Freedom from Hunger is committed to sharing what we learn with the rest of the field. Our expert staff members are regularly called upon to contribute commentary, articles and chapters for trade publications, technical journals and books.
We are pleased to provide the following list of published works authored or co-authored by Freedom from Hunger staff, past and present. These articles are generally available for free download in PDF format or via links to other websites. In some cases, articles have been published by journals that provide access only by subscription or purchase.
The titles are listed according to the date of publication, starting with the most recent articles. We provide complete citation information for the convenience of researchers wanting to cite the publication in their own work and provide access to French or Spanish versions, when available.
We sincerely hope you will find these articles useful for broadening your understanding of value-added microfinance and related topics.
Freedom from Hunger and five microfinance institutions (MFIs) from Benin, Bolivia, Burkina Faso, India, and the Philippines tested whether MFIs could sustainably offer health-related services with positive health and social impacts for client. The health services ranged from education, health-financing (loans, savings and microinsurance), to linkages to health providers and health products.
Impact research included client interviews; focus-group discussions; a randomised controlled trial; and cost-benefit analyses at the institutional level. Positive benefits were detected at the client and household levels, including improved health knowledge andbehaviours, and in access to health services and products. These findings support the idea that MFIs offer large and growing distribution networks that can provide an integrated set of services to improve both health and financial security of poor families.
A two-pronged approach : Microfinance can be leveraged to address health care expenditure for the poorBindu Shajan Perappadan. The Hindu (July 2012).
Read the full article at The Hindu (link will open in a new window).
Indian microfinance institutions (MFI) currently serve 71 million rural poor. Pairing financial services with access to life saving health interventions such as health financing, telemedicine and other innovations has tremendous potential. But it requires further commitment and resources to reach scale. An international development organisation, Freedom from Hunger notes in a report on `Integrated Health and Microfinance in India: Harnessing the strengths of two sectors to improve health and alleviate poverty’. The report was recently released along with the Microcredit Summit Campaign and the Indian Institute of Public Health, Gandhinagar.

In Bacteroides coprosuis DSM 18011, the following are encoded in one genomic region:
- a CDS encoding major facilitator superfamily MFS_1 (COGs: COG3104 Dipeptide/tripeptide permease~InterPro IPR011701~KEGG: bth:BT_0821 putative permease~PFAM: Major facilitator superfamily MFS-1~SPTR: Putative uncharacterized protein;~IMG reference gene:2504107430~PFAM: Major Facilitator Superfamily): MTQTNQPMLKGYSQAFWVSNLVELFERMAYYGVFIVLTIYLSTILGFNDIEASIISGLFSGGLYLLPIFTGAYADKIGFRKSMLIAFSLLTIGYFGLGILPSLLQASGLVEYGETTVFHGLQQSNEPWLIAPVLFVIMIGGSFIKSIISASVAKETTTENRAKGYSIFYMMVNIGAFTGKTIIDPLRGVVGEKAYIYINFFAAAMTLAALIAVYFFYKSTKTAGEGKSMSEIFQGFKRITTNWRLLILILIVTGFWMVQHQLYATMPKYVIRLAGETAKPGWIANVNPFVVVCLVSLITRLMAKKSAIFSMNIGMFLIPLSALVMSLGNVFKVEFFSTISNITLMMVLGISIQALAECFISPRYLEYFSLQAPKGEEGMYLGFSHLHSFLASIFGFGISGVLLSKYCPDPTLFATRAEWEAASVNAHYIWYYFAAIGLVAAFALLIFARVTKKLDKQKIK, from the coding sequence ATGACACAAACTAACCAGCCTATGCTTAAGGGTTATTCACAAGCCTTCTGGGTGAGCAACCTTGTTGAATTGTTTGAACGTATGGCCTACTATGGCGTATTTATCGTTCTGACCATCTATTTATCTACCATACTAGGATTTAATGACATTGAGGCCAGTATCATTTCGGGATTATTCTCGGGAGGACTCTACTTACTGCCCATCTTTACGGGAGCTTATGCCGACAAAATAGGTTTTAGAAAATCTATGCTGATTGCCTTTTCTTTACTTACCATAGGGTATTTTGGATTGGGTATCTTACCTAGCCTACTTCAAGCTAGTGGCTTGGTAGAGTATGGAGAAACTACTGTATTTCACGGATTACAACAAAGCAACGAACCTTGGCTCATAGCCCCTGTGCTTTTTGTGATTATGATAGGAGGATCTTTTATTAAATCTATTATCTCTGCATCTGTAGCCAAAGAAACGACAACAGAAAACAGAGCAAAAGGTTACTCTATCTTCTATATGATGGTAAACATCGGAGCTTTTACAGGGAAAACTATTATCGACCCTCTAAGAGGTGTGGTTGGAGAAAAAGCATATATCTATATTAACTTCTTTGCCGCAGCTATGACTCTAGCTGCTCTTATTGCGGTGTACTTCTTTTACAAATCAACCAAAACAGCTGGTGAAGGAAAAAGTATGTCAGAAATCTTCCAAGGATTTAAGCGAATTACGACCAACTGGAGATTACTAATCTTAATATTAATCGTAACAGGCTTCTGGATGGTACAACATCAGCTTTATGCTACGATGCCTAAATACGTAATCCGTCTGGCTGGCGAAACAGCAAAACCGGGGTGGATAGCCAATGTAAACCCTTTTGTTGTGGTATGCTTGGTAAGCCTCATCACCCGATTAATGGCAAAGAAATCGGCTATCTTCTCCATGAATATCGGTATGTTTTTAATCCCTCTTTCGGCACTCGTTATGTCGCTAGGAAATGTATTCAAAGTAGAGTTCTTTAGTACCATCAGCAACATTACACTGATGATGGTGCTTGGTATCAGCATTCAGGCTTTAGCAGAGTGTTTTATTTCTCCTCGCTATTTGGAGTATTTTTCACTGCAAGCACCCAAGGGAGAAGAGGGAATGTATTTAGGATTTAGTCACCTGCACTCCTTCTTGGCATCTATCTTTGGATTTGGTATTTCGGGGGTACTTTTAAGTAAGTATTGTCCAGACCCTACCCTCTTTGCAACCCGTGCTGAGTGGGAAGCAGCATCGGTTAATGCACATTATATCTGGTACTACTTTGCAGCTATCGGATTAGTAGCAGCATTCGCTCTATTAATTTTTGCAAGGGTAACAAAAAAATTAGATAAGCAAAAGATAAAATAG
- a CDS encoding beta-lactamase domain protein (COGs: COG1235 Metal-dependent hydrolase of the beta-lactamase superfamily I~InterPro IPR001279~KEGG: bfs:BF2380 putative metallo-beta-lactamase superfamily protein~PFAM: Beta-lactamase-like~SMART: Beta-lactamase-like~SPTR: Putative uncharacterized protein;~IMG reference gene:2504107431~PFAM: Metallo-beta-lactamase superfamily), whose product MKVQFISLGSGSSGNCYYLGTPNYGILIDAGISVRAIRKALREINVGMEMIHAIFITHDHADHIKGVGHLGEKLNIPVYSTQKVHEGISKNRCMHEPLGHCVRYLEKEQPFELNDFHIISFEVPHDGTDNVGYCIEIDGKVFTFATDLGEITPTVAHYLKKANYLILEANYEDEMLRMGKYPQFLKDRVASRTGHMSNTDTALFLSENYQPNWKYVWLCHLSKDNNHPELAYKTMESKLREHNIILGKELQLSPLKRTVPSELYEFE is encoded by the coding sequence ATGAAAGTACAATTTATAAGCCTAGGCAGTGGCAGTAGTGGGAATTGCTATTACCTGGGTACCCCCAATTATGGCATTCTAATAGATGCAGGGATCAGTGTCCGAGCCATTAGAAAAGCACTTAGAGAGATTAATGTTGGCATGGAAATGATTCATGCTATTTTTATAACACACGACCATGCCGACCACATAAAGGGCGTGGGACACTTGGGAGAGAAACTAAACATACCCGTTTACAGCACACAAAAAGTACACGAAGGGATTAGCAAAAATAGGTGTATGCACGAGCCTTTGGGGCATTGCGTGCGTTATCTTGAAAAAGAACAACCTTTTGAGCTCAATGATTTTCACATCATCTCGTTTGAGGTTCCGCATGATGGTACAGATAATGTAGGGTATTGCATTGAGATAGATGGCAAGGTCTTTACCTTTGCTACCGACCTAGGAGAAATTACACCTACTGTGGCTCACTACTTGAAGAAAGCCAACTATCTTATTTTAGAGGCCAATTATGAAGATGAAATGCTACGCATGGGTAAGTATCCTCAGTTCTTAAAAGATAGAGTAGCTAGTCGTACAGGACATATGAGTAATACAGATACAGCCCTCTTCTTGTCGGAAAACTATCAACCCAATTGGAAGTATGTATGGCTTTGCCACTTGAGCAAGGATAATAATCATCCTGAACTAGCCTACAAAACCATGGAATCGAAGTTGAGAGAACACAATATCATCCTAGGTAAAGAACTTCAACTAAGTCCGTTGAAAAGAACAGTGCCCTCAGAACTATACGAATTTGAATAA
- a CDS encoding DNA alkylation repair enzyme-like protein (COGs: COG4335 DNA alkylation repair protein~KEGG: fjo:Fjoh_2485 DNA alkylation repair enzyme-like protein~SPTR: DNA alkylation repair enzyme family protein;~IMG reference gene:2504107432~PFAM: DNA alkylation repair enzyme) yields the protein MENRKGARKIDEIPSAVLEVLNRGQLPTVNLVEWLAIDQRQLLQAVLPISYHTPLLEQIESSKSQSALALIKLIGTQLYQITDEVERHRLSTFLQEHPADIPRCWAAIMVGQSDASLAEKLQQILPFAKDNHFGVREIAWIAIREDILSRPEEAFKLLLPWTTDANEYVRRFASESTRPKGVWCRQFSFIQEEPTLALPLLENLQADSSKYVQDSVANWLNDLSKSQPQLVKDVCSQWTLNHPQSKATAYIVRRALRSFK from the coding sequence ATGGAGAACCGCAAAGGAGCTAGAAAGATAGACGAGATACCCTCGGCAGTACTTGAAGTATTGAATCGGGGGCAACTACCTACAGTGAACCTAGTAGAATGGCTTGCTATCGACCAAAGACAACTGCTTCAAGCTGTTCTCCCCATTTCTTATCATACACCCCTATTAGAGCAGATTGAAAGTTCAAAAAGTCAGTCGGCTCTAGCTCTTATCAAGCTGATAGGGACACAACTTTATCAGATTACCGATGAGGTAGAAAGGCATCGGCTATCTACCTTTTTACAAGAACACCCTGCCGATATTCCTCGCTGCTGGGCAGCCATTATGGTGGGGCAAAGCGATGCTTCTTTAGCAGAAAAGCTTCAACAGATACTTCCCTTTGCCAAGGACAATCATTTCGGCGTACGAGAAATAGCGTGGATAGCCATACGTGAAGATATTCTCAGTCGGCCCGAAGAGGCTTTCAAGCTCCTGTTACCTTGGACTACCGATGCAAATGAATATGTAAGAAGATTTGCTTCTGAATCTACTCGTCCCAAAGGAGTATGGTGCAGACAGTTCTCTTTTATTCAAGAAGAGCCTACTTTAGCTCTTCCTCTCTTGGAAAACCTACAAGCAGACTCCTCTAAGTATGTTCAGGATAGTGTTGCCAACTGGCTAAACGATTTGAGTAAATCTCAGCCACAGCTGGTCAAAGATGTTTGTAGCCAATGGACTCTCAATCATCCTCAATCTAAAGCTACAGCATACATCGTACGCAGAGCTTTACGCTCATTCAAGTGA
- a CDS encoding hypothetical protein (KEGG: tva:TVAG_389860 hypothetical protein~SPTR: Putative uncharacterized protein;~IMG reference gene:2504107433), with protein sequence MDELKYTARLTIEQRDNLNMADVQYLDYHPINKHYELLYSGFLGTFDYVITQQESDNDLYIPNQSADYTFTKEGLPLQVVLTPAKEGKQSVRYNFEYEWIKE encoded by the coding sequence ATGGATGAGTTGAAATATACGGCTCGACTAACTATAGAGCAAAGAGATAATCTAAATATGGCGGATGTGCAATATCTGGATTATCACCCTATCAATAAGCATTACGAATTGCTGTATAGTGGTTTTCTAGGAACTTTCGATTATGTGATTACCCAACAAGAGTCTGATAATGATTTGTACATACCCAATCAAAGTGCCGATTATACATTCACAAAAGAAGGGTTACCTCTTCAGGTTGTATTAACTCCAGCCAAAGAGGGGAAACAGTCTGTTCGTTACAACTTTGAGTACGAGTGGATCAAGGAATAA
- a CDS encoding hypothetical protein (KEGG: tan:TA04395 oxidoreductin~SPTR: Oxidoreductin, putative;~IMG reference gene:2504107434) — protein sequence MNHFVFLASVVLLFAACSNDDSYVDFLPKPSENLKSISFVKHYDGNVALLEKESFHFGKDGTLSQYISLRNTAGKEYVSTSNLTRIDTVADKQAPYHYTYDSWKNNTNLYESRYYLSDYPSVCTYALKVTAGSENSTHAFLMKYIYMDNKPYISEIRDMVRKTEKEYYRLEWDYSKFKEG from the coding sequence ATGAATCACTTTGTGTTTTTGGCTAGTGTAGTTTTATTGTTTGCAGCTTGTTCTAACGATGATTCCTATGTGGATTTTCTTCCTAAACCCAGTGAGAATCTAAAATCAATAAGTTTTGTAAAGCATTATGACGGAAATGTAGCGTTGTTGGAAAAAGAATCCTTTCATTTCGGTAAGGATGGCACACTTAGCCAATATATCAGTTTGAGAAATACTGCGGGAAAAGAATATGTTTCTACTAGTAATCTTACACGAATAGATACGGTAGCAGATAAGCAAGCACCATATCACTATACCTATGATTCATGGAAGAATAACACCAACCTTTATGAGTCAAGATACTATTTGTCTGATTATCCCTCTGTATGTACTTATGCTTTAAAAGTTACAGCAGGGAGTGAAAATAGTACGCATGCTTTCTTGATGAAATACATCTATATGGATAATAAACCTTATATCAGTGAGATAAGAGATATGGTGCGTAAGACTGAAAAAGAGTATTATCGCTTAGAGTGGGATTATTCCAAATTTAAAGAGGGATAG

Read or download the article at the CGAP—Microfinance Gateway site (link will open in a new window).
In addition to being keenly aware of their financial bottom line, many microfinance institutions (MFIs) strive to uphold a social mission. These need not be mutually exclusive.
Adding health to microfinance speaks to the social mission, but can also improve client loyalty and competitive advantage, and be simple and low-cost. Some MFIs shy away from integrating health, as it sounds daunting and complex; however, there is no need for it to be.
Confessions of Two Adult Educators—It's harder than it looks, but the payoff is priceless when done right.Francois, Edouine and Maria Matilde Olazabal. Monday Developments, Vol. 29, Issue 11, pgs 21-23. (November 2011)
Read or download the article at Interaction's Monday Developments Magazines (link will open in a new window).
Have you ever watched some -one make a great discovery? Maria Matilde Olazabal did in Chiapas,
Mexico, while training a group of Chamula women to explore different ways they could improve their savings and define their own saving goals. One woman turned to the group and said, “What we are doing here is dreaming that we can reach anything with our own effort. I am not used to dreaming. I like it!”...